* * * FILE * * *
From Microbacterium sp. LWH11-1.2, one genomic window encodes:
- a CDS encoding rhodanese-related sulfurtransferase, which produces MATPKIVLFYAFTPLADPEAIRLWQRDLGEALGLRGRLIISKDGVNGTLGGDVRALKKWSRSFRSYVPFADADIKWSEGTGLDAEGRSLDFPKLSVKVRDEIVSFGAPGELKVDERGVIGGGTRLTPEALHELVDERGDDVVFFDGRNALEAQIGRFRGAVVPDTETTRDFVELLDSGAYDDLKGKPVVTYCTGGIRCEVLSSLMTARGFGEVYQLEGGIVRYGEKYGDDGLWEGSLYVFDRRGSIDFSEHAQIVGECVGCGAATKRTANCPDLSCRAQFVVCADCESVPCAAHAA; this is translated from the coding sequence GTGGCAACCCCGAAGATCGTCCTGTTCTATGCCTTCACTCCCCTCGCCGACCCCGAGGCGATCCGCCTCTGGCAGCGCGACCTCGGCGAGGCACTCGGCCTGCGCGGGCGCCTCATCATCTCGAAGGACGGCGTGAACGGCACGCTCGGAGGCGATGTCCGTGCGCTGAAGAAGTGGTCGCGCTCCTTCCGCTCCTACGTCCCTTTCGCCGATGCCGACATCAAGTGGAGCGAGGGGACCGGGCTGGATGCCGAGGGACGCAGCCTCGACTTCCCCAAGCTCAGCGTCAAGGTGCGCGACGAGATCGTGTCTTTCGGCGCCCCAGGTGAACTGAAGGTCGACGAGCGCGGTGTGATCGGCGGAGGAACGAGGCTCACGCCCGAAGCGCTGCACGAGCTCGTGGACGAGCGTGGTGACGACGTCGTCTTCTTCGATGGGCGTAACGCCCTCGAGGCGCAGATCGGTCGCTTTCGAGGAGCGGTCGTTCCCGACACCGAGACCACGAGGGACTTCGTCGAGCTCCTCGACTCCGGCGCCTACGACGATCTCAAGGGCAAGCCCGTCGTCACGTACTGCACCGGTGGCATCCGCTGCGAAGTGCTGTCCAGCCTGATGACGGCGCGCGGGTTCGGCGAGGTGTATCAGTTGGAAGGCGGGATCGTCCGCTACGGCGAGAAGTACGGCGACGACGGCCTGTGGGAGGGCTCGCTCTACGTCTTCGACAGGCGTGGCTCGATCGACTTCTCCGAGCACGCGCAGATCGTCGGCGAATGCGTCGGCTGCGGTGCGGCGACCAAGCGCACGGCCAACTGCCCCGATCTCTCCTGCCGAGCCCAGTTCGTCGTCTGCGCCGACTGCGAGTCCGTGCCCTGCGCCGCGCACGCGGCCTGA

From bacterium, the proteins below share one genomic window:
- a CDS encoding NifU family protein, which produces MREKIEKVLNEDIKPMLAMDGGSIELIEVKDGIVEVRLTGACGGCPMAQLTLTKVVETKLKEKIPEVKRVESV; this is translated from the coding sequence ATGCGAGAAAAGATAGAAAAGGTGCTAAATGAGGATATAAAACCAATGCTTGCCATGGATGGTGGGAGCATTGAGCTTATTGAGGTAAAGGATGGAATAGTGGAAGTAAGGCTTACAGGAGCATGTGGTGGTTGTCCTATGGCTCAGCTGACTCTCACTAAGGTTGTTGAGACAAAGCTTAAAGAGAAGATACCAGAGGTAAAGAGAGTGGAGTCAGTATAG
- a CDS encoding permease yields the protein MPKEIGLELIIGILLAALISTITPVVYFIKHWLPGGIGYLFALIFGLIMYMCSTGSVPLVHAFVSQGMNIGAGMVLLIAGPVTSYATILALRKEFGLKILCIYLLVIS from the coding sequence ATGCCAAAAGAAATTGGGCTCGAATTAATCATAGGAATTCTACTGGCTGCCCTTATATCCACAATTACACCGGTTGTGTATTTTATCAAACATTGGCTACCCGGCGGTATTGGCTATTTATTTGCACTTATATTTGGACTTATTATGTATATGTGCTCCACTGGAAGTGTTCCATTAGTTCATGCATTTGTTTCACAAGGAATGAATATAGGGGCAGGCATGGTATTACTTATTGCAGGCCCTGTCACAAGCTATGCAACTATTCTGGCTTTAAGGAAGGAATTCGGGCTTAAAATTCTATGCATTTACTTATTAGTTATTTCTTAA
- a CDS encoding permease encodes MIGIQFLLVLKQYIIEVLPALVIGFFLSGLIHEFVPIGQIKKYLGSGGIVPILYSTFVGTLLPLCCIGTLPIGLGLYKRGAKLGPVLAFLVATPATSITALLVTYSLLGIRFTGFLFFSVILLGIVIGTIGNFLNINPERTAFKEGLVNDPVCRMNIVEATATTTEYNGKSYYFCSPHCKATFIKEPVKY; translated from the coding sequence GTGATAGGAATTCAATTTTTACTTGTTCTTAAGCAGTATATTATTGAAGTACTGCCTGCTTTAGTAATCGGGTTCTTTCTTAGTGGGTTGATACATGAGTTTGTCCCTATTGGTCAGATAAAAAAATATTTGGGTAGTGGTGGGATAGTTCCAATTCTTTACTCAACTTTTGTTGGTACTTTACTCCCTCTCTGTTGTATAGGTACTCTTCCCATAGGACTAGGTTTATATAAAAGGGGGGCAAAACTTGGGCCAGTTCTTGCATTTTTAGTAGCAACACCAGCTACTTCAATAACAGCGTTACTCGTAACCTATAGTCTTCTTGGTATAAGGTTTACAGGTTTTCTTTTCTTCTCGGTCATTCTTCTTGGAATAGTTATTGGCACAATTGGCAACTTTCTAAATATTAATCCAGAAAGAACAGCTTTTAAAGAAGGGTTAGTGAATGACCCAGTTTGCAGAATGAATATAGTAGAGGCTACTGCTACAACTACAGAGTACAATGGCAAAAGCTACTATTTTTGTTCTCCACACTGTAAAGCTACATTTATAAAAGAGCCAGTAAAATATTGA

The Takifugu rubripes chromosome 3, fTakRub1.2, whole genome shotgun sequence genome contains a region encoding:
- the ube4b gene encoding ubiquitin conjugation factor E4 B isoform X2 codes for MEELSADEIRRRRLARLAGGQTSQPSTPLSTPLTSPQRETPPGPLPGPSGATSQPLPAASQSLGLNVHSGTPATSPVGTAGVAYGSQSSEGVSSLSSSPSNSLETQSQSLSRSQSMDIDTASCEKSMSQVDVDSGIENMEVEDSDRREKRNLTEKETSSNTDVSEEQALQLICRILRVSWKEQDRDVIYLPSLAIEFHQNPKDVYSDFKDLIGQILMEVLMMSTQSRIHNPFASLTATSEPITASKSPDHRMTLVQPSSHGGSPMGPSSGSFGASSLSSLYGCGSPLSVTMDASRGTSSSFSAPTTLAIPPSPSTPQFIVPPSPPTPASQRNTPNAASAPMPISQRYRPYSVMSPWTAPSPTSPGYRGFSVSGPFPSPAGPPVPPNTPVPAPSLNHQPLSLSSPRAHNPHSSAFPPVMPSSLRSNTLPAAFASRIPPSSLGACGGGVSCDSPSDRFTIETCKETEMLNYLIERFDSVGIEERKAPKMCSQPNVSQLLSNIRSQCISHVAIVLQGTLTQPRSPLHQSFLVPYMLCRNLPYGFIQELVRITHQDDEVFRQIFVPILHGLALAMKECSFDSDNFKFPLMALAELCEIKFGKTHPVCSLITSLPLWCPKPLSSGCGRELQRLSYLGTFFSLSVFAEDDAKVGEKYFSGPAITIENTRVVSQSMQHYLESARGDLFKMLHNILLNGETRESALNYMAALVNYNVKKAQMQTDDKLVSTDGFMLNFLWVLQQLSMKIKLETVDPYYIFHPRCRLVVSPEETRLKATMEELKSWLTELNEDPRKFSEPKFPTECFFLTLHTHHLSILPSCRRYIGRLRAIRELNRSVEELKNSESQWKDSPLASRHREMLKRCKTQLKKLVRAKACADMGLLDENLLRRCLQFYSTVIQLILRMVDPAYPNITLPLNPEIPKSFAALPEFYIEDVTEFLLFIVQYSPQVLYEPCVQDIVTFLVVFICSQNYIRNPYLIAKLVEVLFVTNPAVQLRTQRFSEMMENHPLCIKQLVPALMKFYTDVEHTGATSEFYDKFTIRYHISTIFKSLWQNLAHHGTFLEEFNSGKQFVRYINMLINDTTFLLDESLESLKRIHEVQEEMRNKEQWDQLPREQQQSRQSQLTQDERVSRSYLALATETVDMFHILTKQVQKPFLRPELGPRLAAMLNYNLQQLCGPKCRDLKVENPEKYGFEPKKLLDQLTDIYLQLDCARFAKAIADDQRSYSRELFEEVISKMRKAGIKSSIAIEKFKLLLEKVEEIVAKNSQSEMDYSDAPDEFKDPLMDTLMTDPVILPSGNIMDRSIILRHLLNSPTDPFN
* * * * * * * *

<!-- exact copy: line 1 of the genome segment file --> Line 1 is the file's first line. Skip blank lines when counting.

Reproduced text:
From Microbacterium sp. LWH11-1.2, one genomic window encodes: